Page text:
Coronavirus sparks increased interest in home births but expert advises against it

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While expectant mothers may be weighing the option of home births to avoid the risk of contracting coronavirus while in the hospital, one experienced obstetrician is advising against it.

Home births typically do not have access to emergency interventions and monitoring, and the risk of newborn death is double compared to delivering at a hospital or birth center, while the risk of brain injury to the child is tripled, according to Dr. Adam Wolfberg, obstetrician and chief medical officer with Ovia Health.

“As an obstetrician, I never recommend home births,” Wolfberg told Fox News. “As much as somebody might want it, I just don’t think it’s safe for mom or for baby.”


Wolfberg worries for pregnant moms considering home births considering “how thinly stretched the EMS system is,” and the full measures being taken by hospitals to reduce the risk of coronavirus infection cannot be replicated in a home setting. Though Wolfberg is an advocate for midwifery and said midwife-attended deliveries are just as good as those attended by an obstetrician, he mainly worries about the lack of access to emergency interventions and monitoring.

Despite a growing interest in home births amid the coronavirus pandemic, obstetrician Dr. Adam Wolfberg assures expectant mothers to remain confident of a safe labor and delivery in hospital settings.

Despite a growing interest in home births amid the coronavirus pandemic, obstetrician Dr. Adam Wolfberg assures expectant mothers to remain confident of a safe labor and delivery in hospital settings. (iStock)

Early in the coronavirus outbreak, Ovia Health sent weekly anonymous surveys to app users, asking women about prenatal care experience and labor and delivery, including whether the woman was planning on a home birth. The surveys are intended to help the obstetric community understand the shifting landscape amid the pandemic.


Wolfberg said, prior to the coronavirus, about .9 percent of users reported plans for a home birth, which directly tracks with the national obstetric experience. Since the coronavirus outbreak, the weekly surveys report back 2.5 percent of users contemplating home births.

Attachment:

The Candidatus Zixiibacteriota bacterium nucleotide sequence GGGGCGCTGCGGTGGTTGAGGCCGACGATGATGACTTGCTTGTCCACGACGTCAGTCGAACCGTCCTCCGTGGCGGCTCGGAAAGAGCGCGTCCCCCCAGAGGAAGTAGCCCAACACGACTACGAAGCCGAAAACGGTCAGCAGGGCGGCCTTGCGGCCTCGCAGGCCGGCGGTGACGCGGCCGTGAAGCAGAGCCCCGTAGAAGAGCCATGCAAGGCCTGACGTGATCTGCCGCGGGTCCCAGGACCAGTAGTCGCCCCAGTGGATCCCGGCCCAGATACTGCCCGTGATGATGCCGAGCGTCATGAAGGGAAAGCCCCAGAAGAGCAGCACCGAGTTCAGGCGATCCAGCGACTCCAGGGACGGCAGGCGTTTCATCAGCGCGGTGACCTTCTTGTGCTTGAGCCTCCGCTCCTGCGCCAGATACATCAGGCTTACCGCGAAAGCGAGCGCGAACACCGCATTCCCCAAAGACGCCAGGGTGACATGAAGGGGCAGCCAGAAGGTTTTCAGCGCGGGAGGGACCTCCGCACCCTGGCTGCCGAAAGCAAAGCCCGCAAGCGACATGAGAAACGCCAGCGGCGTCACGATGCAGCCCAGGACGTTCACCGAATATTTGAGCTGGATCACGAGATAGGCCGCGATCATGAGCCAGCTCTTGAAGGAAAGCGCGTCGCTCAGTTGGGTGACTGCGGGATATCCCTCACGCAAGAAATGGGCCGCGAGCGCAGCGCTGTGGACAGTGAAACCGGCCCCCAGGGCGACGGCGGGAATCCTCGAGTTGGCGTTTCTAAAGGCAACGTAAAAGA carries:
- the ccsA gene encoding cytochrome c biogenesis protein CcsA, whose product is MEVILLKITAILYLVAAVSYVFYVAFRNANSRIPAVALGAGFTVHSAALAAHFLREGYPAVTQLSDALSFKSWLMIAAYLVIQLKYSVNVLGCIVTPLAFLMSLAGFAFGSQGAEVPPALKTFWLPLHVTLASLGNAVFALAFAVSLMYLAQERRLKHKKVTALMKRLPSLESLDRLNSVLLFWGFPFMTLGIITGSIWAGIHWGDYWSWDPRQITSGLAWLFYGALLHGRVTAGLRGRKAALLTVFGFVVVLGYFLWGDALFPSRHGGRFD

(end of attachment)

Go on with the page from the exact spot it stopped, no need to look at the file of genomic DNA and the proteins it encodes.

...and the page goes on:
“If their plan holds true, we’re seeing potentially a tripling of home births compared to normal times and I find that really concerning,” the obstetrician said.

App users also report their concerns, the most frequent of which were for their personal health and approaching delivery experience.

Ovia Health also arranged a COVID-19 symptom tracker based on CDC guidance, which as of Friday had been used by nearly 174,000 women. Wolfberg said some symptoms are specific to pregnancy, such as gastrointestinal upset. The tracker was the first widely available COVID-19 symptom tracker for pregnant women, with others following later on, he added.

Wolfberg delivers babies twice per week at a Cambridge Hospital in Massachusetts and described the labor and delivery environment there.

“There’s loads of fear. Patients have to put a mask on when coming into a facility. They are surrounded by people like me who are wearing N95s and face shields, dressed head-to-toe in protective garb that we never would’ve used,” Wolfberg said. “Fortunately, amidst the fear, there’s joy and happiness and there’s new life and that hasn’t changed.”


On a positive note, Wolfberg mentioned about a 50 percent reduction in length of hospital stay for his patients. Typically, new mothers who deliver babies vaginally stayed in the hospital for two days, with a four-day stay after cesarean sections. Amid COVID-19, those hospital stays now last 24 and 48 hours, respectively.

“It’s a restricted experience. ... It’s not less safe, we’re able to practice obstetrics as safely as we always have,” Wolfberg said.

In March, some private New York hospitals moved to ban spouses, partners and other support persons accompanying women during labor and delivery, but after an immediate outcry, the state reversed the policy. Where Wolfberg practices, he said only one support person can accompany the laboring mother, and if the support person leaves the hospital, they cannot come back.

Despite modifications to births in hospital settings during the pandemic, Wolfberg assures expecting mothers of their safety.

“Women should remain confident that their health care provider is going to make sure that they have a safe pregnancy and a safe delivery,” he told Fox News. “It’s going to look a little bit different but at the end of it, they and their baby will be fine. I have enormous confidence in that.”